March 22, 2017 – Under the Trump administration, the healthcare industry is bracing for some significant policy changes, such as a potential Affordable Care Act repeal. Despite the political change, healthcare executives still plan to make healthcare cost management their number one priority, according to a recent Premier survey.
In terms of controlling healthcare costs, the survey of 63 healthcare C-suite executives revealed that leaders are prioritizing productivity improvements and healthcare supply chain cost reductions amidst recent political changes.
About 65 percent of respondents said that their organization anticipates increasing or substantially increasing efforts to control care management costs. No C-suite participants planned to decrease their investments in this area.
Another 61 percent stated that their organization plans to focus on healthcare supply chain cost reductions by managing their increased drug spending. No respondents said their organization planned to “decrease focus on this area.”
A November 2016 Premier survey showed that healthcare supply chain spending challenged organizations. About 66 percent of healthcare executives in the survey expected their annual supply chain investment to increase over the next three years.
The next top priority for healthcare C-suiters under the Trump administration was integrating supply chain, financial, and clinical care data to develop more meaningful insights. A little over half (53 percent) of respondents expect to increase efforts to integrate data from disparate sources and/or boost investments in data analytics tools.
One-half of healthcare executives also plan to combine disparate data by making moves to improve interoperability between legacy health IT systems in their organization.
With more integrated data, about 47 percent of respondents expect to use health IT to participate in risk-based contracts.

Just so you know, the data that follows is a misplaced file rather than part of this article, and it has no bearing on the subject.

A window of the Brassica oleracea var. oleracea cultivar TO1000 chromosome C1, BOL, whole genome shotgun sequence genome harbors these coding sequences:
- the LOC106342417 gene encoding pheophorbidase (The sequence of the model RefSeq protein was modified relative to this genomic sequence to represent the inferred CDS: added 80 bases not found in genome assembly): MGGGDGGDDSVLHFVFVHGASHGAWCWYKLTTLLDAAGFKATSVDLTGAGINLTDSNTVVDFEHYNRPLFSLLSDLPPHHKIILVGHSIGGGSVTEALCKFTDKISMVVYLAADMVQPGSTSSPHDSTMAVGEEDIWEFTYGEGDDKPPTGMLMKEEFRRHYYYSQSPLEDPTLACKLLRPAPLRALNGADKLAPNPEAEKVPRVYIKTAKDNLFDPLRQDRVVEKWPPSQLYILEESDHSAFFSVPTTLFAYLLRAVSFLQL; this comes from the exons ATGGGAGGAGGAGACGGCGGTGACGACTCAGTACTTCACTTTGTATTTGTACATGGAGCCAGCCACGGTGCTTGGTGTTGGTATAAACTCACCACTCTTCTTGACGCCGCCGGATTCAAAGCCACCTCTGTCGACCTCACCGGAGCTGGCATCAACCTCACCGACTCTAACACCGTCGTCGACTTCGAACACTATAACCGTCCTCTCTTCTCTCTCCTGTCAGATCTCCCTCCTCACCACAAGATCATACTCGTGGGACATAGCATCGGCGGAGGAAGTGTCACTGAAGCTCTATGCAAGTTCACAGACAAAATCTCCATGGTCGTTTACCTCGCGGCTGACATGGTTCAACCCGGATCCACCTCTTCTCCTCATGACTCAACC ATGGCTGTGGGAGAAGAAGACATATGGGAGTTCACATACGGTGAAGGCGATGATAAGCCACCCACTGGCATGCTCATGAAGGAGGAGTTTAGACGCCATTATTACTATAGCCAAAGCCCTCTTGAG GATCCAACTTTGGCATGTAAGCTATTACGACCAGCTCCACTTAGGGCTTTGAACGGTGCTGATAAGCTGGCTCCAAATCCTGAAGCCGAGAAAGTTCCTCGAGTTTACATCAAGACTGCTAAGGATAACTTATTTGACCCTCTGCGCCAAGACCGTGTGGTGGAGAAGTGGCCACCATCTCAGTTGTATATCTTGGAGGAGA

No respondents said that their organization plans to decrease their health IT efforts or investments under the new political landscape.
The survey also indicated that healthcare executives do not think that the patient engagement push will wane under the Trump administration. About 45 percent of respondents reported that their organization will increase or substantially increase patient engagement investments and no respondents indicated that their organization would reduce investments.
The most popular strategy for boosting patient engagement was through telehealth, according to 56 percent of C-suiters.
Similarly, the survey suggested that healthcare executives also believe that the value-based purchasing transition will hold strong despite a potential Affordable Care Act repeal and new political landscape. The fourth top priority for healthcare C-suiters was continuing the shift to population health and risk-based value-based purchasing.
As part of their value-based purchasing strategy, about 45 percent of survey participants anticipated increasing the number of post-acute care services they offer through strategic partnerships with other providers and care settings.
Another 40 percent also plan to expand their healthcare team employment structures to include more care coordinators, clinical pharmacists, nurse practitioners, and other healthcare extenders.
The most recent survey results echoed the November 2016 survey findings. In the earlier survey, staffing shortages topped healthcare executive challenges with 51 percent saying that their organization does not have an adequate supply of healthcare extenders to manage the value-based care transition.
All respondents in the most recent survey expect to either maintain or increase their investments with value-based purchasing. Although, less than five percent said they were unsure.
Rounding out the top five priority areas was quality reporting and management. Approximately 46 percent of healthcare executives reported that their organization expects to increase or substantially increase their use of quality reporting systems for public payers.
With MACRA’s Quality Payment Program in its first performance year, quality reporting system implementation will be key to submitting data to the program’s Merit-Based Incentive Payment System (MIPS) to avoid a negative Medicare payment adjustment in 2019.
Over one-third (36 percent) also plan to extend their quality reporting system use to commercial payers.
While quality reporting was a major focus area for healthcare executives, this was the one area in which some respondents said they might decrease their focus or investments.
“Health systems continue to pay attention to quality reporting and management, but this has clearly become a part of the standard operating practice for healthcare leaders and is requiring less focus and attention,” Premier stated.
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